For each of these aspects, among others, there will be specific contractual obligations to understand and follow, based on which each consortium will put in place dedicated processes for all partners to implement and contribute to. Moreover, in the specific case of Horizon Europe, currently there are still countries like Switzerland and the UK that are not fully associated to the funding programme. This means that while partners from these countries can still participate in Horizon Europe projects, they do so as associated partners and their funding is granted by their respective national funding agencies, such as the State Secretariat for Education, Research and Innovation (SERI) in Switzerland and UK Research and Innovation (UKRI) in the UK. These different sources of funding also bring into the picture slightly different requirements and contractual obligations. A common example concerns the durations, templates and approaches put in place by the EC, SERI and UKRI for the reporting periods within which the partners they fund need to report on their finances and research activities in the project. The funding agencies also have different requirements in terms of the text to be used for disclaimers and funding acknowledgments on communication and dissemination material produced by the project. Playing by the rules and keeping everyone happy without the administrative tasks overburdening the research, requires a fine balance of thorough understanding of the contractual obligations and experience in putting these into practice to harmonise all requirements.

While participating in an EU-funded project where only the EC rules are to be followed is complex enough, projects that include also partners from non-associated countries have it even harder. The Implementation Plan that we developed aims to condense the complexity into simple, bite-sized guidelines in a language that is accessible for all partners and that goes straight to the point.

What is the Implementation Plan?

The Implementation Plan is a comprehensive document that outlines the key guidelines and processes that must be followed by the consortium throughout the duration of the project. It’s customised to each project we support and is designed to provide an accessible and go-to resource for the consortium. While it’s not intended as a substitute for the contractual agreements between partners and funding agencies, it aims to condense the key requirements into an easily accessible format.

The Implementation Plan is structured into dedicated sections presenting specific advice and describing the processes to be followed within the project, ranging from the overview of the project and its specific objectives, the timelines involved, its governance structure and contractual framework, all the way to the agreed approaches for management of intellectual property and the exploitation of project results. We have distilled this guidance from our long-standing experience in supporting the management, communication, dissemination and exploitation activities of EU-funded projects. As partners in almost 100 EU-funded projects, we have had the opportunity to gauge what the most common challenging aspects are for coordinators and partners. We have combined our expertise with the learnings from these projects to include in the Implementation Plan as answers to the most common questions encountered from the Grant Agreement preparation phase to the project’s completion.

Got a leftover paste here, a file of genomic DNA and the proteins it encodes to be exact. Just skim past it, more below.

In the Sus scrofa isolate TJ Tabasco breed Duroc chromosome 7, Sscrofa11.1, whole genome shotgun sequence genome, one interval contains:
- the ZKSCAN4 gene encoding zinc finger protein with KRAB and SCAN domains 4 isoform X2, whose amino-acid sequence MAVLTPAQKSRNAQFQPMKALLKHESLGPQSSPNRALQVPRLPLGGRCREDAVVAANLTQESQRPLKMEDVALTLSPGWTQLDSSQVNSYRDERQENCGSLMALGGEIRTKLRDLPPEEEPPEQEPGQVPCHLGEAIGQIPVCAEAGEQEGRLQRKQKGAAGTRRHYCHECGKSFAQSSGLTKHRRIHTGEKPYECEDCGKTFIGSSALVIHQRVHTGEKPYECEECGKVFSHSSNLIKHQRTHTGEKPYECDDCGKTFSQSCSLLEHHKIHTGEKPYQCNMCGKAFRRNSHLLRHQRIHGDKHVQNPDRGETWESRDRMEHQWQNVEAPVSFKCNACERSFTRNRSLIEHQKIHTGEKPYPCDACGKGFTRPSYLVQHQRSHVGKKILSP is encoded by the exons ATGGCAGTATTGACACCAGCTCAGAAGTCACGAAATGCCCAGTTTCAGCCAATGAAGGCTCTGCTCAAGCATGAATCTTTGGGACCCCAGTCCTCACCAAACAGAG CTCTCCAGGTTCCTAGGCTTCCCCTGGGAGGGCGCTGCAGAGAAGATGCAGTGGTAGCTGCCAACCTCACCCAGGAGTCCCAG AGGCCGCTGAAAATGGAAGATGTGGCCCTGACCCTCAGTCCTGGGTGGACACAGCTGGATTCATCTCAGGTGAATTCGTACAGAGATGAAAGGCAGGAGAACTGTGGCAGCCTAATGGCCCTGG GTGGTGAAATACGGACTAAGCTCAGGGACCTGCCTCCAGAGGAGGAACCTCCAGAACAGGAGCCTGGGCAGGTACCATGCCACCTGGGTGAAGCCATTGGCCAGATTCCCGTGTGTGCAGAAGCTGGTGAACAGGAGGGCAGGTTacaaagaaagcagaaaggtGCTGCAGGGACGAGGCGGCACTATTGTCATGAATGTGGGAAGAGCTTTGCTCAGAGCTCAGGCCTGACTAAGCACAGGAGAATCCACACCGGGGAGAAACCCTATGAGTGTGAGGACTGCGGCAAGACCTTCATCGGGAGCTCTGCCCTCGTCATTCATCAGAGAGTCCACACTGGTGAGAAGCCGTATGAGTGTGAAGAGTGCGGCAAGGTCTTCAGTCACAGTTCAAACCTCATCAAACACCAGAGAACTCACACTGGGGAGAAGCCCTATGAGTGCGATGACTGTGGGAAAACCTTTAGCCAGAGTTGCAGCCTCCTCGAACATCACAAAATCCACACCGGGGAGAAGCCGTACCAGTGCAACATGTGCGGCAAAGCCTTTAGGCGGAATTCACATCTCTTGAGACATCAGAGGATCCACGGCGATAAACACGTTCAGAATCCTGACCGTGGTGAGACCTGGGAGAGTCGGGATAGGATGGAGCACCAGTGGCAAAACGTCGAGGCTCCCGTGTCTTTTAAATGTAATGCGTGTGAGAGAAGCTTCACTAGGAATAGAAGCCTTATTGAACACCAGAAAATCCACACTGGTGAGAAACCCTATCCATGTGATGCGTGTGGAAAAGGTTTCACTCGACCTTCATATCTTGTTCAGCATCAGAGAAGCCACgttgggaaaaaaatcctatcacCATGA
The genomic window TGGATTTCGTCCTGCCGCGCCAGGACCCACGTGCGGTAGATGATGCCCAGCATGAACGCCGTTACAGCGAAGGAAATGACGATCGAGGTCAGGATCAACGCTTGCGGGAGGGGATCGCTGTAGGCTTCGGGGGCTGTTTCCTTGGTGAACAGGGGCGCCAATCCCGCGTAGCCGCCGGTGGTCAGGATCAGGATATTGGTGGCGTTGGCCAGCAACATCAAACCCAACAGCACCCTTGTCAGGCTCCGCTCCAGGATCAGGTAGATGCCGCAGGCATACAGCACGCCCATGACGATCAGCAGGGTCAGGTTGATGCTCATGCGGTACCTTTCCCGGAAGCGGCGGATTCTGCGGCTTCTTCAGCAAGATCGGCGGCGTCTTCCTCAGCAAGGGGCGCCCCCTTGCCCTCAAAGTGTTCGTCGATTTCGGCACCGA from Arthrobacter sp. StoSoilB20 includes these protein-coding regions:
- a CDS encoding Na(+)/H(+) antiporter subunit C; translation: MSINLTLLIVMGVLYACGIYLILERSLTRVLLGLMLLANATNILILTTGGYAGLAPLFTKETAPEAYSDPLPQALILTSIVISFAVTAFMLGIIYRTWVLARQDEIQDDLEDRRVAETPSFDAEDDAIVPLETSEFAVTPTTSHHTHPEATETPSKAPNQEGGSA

How is the Implementation Plan used and how can you benefit from it?

The Implementation Plan is tailored to each project we support and is provided to the consortium at the start of the project. It is a resource that the consortium can refer to at any point throughout the project’s duration and provides definitions and explanations aimed at getting even the less-experienced partners familiar with the jargon and standards of EU-funded projects. It provides a clear roadmap for the consortium to follow and ensures that everyone is on the same page. By following the guidance in the Implementation Plan, the consortium can ensure that they meet the funding agencies’ requirements and deliver a successful project.

To complement your Implementation Plan, to facilitate the actual project implementation and help streamline its process, providing guidance and support not just to the project managers in the team, but to all partners in the consortium, we have also developed a project management tool, the accelCOCKPIT®, that supports the administrative and technical project managers with the planning, monitoring and evaluation of a project and its performance. If you have been following our blog for some time, you might have already read about our post titled Making EU project management efficient with accelCOCKPIT®, in which we provided an overview of the key management tasks in EU-funded projects, of the suitable management structures available for such projects, and what our accelCOCKPIT® entails.

The guidance in the Implementation Plan complements the accelCOCKPIT®, which instead provides real-time insights into project progress and enables the consortium to track their progress against key milestones. Using both these resources side-by-side, we can offer the consortia comprehensive guidance and administrative support to smoothly navigate their EU-funded projects.

If you are interested in learning more about the Implementation Plan, accelCOCKPIT® and our project management support, feel free to reach out to one of our EU Project Managers.

Andreia Cruz

Andreia Cruz
Research & Innovation Project Manager

Johannes Ripperger
Research & Innovation Manager